Abby Glassenberg wrote an outstanding piece this morning (I pulled the title of this post from hers) about the Craft and Hobby Association‘s recent creation of a blogger membership category, and Quilts, Inc.‘s decision last year to tighten their credentialing requirements to effectively exclude most bloggers from attending the Quilt Market trade show.
Both organizations seem to have good business in mind. The CHA wants to foster the relationships between professional bloggers – whom the President and CEO of the organization described to Abby as “a valuable asset to the craft industry” – and established businesses. He went on to say: “We are looking for bloggers to be multipliers and influencers for the industry and not go to the [CHA Mega] Show for free stuff. We are additionally developing Show guidelines to help blogger members better understand the do’s and don’ts of networking and business development at the Show.”
At the same time, Abby reports that, “The two Quilt Markets that have taken place subsequent to [Quilt Inc.’s] tighter credentialing have been described by attendees as quieter and more business focused.”
It seems to me that these two trade organizations have different views on how bloggers fit – or, more importantly, have the potential to fit – into the role of “professional” in the industry.
What is a professional blogger? Right now, some – very few – bloggers are able to make a significant part- or full-time income directly from their blogs through the selling of advertising and sponsored posts, and through affiliate programs. These – very few – bloggers make all of their income through blogging.
Even just a few years ago, building up that kind of blog-generated income simply wasn’t possible. Blogs weren’t seen by major advertisers as worth their time or money. Times have changed.
But most bloggers do not draw significant income from ads and affiliate relationships. It’s time, I think, to revisit the importance of diversifying income streams, and how trade shows can play into becoming a professional, period. Not a professional blogger; just a professional.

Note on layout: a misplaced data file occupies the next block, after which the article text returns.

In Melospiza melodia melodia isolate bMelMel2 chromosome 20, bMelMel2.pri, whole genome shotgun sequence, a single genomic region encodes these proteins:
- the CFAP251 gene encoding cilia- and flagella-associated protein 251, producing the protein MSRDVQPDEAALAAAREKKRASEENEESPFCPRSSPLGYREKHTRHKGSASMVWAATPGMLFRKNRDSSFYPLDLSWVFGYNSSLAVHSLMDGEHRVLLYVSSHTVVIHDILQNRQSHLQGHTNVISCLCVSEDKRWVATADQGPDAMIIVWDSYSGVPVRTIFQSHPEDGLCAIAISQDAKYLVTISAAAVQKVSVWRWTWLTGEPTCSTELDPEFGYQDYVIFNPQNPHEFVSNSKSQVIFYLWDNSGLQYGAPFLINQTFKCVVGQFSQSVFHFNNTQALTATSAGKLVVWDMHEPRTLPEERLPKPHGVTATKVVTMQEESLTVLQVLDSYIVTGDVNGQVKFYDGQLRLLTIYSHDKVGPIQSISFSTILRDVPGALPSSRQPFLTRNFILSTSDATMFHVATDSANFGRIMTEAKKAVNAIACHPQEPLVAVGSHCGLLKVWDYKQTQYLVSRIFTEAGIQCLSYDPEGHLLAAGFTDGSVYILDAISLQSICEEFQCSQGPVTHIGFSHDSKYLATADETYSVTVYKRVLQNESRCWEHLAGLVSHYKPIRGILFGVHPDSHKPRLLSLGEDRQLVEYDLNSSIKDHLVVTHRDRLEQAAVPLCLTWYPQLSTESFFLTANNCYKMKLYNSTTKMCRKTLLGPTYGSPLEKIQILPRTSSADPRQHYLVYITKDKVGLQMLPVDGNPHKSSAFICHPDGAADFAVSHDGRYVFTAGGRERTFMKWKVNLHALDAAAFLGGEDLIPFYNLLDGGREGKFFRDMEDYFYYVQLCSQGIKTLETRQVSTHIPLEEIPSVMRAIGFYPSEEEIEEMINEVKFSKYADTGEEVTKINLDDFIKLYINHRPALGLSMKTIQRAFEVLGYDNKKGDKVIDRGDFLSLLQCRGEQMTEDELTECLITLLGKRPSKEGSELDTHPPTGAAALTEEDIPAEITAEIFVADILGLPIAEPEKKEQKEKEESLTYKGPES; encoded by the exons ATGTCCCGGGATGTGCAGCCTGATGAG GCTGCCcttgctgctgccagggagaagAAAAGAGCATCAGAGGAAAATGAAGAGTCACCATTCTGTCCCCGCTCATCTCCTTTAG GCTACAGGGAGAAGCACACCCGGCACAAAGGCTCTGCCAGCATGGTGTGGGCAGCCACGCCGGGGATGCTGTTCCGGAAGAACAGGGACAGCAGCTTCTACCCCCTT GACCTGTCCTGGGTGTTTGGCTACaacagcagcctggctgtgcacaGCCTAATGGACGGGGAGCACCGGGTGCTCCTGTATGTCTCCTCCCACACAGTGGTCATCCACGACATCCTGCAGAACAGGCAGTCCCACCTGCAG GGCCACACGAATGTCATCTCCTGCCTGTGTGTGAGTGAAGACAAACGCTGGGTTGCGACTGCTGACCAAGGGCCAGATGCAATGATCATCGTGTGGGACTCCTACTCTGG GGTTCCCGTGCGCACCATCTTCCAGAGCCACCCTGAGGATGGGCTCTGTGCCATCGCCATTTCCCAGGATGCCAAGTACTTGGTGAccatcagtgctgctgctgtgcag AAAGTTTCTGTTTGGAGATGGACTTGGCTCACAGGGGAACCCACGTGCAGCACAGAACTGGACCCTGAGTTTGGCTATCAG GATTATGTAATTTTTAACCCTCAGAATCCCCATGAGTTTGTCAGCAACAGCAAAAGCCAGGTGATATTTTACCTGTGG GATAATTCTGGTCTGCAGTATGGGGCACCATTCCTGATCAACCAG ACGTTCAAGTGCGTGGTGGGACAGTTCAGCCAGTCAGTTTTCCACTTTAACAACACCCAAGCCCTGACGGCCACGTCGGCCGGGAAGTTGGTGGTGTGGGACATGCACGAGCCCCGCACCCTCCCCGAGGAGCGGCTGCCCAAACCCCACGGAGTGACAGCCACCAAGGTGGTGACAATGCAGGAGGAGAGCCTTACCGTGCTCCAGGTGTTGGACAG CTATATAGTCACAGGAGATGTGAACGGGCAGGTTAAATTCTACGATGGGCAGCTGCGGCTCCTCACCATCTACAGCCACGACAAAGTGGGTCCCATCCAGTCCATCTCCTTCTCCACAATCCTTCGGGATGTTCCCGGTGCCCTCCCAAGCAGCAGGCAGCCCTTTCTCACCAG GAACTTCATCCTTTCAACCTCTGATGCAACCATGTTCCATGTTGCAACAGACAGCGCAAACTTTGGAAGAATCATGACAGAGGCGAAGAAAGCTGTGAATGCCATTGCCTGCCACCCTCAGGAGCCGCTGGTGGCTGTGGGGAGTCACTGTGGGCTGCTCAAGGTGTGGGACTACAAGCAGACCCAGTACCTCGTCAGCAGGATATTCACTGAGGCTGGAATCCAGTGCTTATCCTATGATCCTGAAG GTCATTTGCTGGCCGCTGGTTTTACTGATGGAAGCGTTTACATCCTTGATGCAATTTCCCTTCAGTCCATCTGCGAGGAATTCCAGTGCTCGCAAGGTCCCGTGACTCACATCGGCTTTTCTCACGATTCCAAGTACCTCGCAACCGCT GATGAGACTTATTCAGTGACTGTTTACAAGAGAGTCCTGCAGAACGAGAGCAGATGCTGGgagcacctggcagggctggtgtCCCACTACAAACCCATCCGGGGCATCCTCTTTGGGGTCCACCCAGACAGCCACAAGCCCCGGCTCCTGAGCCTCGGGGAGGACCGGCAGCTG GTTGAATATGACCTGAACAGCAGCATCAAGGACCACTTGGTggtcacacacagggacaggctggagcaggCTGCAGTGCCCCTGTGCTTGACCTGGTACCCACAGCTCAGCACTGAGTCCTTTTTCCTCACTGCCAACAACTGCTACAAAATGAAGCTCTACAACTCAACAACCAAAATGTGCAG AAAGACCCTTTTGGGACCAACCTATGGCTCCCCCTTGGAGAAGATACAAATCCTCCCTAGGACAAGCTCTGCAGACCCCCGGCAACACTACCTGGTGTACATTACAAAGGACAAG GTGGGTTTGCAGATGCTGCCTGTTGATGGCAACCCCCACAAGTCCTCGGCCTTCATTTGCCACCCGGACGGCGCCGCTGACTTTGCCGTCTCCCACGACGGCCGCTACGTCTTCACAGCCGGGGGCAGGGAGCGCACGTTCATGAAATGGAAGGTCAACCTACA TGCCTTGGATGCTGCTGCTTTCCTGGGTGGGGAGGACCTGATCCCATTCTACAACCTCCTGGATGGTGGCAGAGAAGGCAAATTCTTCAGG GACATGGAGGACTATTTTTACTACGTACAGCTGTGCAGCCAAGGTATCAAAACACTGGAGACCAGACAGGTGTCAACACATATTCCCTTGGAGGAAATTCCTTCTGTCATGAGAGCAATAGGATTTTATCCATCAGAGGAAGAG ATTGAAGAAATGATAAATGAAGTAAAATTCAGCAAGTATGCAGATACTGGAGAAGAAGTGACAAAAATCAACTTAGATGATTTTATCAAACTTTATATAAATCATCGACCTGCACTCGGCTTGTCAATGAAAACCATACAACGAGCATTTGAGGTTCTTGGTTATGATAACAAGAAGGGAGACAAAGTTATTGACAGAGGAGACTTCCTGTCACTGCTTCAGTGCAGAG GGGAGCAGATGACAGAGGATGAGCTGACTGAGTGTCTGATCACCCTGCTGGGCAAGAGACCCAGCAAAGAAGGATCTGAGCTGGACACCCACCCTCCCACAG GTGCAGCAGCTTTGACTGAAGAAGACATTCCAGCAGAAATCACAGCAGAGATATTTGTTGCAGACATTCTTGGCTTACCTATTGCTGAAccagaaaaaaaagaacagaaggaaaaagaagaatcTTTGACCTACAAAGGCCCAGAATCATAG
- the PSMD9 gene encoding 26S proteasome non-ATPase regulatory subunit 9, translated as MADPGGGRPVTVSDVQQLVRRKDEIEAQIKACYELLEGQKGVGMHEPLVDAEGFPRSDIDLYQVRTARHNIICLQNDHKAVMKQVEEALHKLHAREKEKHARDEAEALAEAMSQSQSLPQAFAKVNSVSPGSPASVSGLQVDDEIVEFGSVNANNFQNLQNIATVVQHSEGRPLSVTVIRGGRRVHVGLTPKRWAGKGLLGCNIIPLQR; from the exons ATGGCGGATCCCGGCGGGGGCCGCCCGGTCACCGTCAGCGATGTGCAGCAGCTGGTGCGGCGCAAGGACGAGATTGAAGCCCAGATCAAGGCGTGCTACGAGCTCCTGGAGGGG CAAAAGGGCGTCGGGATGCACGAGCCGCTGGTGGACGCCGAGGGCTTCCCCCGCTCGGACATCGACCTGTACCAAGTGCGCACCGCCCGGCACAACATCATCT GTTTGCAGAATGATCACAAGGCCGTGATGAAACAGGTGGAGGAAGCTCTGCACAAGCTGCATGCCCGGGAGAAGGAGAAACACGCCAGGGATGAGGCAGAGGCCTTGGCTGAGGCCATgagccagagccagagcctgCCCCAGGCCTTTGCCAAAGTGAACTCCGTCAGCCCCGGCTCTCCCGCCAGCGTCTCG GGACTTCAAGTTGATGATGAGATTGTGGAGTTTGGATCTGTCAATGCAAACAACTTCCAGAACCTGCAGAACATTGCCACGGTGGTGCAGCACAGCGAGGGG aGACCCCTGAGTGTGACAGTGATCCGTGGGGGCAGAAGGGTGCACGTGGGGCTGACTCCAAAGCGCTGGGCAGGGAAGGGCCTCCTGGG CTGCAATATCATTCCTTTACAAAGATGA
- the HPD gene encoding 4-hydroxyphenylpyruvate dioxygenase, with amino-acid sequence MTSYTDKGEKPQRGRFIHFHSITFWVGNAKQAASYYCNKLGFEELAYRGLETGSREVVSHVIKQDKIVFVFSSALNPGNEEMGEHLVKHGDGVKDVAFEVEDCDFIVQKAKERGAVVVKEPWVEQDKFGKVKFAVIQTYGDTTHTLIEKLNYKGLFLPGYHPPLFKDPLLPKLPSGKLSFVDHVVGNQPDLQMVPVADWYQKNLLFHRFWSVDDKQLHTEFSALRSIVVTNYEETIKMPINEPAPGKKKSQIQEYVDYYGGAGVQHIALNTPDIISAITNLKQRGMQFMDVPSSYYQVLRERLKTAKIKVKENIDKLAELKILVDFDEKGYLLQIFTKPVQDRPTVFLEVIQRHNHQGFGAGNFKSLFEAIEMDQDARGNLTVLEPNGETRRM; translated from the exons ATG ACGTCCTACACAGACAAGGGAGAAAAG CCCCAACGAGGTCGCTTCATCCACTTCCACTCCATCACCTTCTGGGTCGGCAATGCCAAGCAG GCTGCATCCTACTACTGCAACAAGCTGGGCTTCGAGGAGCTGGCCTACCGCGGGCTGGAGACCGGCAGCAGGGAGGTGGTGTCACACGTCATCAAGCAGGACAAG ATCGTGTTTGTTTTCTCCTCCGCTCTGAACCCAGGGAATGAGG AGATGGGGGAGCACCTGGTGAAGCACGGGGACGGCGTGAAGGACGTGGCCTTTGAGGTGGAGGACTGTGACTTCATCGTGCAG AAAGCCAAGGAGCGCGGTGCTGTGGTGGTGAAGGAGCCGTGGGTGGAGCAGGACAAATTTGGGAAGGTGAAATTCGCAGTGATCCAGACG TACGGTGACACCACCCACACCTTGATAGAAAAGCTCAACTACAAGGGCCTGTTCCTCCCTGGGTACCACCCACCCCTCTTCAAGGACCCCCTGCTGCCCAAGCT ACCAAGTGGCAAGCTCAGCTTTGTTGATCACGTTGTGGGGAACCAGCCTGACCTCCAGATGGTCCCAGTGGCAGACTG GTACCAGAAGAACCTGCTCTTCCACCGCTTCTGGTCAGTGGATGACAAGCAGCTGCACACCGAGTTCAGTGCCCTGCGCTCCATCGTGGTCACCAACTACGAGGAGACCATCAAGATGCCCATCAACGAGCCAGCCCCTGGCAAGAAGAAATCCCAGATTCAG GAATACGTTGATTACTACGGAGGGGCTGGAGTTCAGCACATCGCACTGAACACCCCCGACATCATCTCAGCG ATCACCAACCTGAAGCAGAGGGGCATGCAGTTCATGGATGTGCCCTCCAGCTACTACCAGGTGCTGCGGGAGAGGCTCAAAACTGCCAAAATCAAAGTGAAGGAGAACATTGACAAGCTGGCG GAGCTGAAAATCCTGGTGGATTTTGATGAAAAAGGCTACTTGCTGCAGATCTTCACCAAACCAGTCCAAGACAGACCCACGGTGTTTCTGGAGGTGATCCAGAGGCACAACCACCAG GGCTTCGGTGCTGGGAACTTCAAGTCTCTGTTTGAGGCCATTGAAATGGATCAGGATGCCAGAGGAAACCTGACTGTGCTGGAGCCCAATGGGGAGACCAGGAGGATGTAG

For the vast majority of bloggers who want to draw a significant income in the crafts industry, blogging ain’t gonna do it. That significant income is going to be cobbled together from any of a wide variety of other sources: selling ebooks, selling craft patterns, writing or designing for paying publications, teaching online classes, teaching in-person classes, teaching or speaking at conferences, consulting with other businesses, writing books, licensing designs or patterns, etc.
And how does an ambitious blogger start to work in those ways? By becoming a professional. By meeting other professionals. By establishing relationships with companies that will pay them.
Sure, I imagine this growth into professionalism could be possible to achieve entirely online, but there’s no better way to do it than in person. Starting now, bloggers will have an in-person opportunity at CHA shows that they won’t have at Quilt Market. Not only will they be able to meet representatives of all sorts of craft businesses at CHA, they’ll be able to meet each other. In a business context.
Ten years ago, I joined The National NeedleArts Association – the trade organization for the yarn industry – and my career was made because of that decision. Attending trade shows allowed me to establish relationships with yarn companies that would supply yarn to designers for the books I wrote. Attending trade shows allowed me to establish relationships with publishers I would end up freelancing for and writing books with. Attending trade shows allowed me to meet designers I worked with from afar, and those relationships continue to be important to me even now – both professionally and personally – years after I switched my focus away from yarn, exclusively. I ended up working for Interweave as a direct result of the relationship we established at a trade show. My Craftsy class came about because of an acquaintance I established through industry networking.